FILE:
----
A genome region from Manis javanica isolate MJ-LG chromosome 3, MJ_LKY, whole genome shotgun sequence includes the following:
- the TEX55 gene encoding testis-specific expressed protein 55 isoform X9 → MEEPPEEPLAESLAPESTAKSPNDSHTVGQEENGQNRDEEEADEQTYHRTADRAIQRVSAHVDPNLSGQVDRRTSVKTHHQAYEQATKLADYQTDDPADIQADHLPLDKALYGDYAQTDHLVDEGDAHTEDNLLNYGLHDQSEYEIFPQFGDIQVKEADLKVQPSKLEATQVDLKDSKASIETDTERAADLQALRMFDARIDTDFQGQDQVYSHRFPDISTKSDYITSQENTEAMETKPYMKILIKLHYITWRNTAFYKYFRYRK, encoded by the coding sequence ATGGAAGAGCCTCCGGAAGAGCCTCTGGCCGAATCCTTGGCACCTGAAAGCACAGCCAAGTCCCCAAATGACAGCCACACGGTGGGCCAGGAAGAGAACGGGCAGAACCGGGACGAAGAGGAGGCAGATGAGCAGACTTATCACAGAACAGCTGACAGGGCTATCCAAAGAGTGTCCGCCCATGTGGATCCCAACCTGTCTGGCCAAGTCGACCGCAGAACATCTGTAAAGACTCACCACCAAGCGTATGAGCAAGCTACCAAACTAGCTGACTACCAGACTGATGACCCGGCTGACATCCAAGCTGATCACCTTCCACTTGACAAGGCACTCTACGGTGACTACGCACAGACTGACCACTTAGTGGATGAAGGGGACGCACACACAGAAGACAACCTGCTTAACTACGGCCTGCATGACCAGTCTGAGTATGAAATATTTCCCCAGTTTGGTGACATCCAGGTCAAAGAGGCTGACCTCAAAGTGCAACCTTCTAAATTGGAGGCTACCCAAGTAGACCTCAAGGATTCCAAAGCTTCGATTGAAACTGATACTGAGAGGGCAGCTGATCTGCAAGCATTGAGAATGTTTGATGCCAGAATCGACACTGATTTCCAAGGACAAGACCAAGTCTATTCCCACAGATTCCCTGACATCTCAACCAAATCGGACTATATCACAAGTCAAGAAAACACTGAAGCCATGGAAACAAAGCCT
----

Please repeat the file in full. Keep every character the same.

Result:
A genome region from Manis javanica isolate MJ-LG chromosome 3, MJ_LKY, whole genome shotgun sequence includes the following:
- the TEX55 gene encoding testis-specific expressed protein 55 isoform X9 → MEEPPEEPLAESLAPESTAKSPNDSHTVGQEENGQNRDEEEADEQTYHRTADRAIQRVSAHVDPNLSGQVDRRTSVKTHHQAYEQATKLADYQTDDPADIQADHLPLDKALYGDYAQTDHLVDEGDAHTEDNLLNYGLHDQSEYEIFPQFGDIQVKEADLKVQPSKLEATQVDLKDSKASIETDTERAADLQALRMFDARIDTDFQGQDQVYSHRFPDISTKSDYITSQENTEAMETKPYMKILIKLHYITWRNTAFYKYFRYRK, encoded by the coding sequence ATGGAAGAGCCTCCGGAAGAGCCTCTGGCCGAATCCTTGGCACCTGAAAGCACAGCCAAGTCCCCAAATGACAGCCACACGGTGGGCCAGGAAGAGAACGGGCAGAACCGGGACGAAGAGGAGGCAGATGAGCAGACTTATCACAGAACAGCTGACAGGGCTATCCAAAGAGTGTCCGCCCATGTGGATCCCAACCTGTCTGGCCAAGTCGACCGCAGAACATCTGTAAAGACTCACCACCAAGCGTATGAGCAAGCTACCAAACTAGCTGACTACCAGACTGATGACCCGGCTGACATCCAAGCTGATCACCTTCCACTTGACAAGGCACTCTACGGTGACTACGCACAGACTGACCACTTAGTGGATGAAGGGGACGCACACACAGAAGACAACCTGCTTAACTACGGCCTGCATGACCAGTCTGAGTATGAAATATTTCCCCAGTTTGGTGACATCCAGGTCAAAGAGGCTGACCTCAAAGTGCAACCTTCTAAATTGGAGGCTACCCAAGTAGACCTCAAGGATTCCAAAGCTTCGATTGAAACTGATACTGAGAGGGCAGCTGATCTGCAAGCATTGAGAATGTTTGATGCCAGAATCGACACTGATTTCCAAGGACAAGACCAAGTCTATTCCCACAGATTCCCTGACATCTCAACCAAATCGGACTATATCACAAGTCAAGAAAACACTGAAGCCATGGAAACAAAGCCT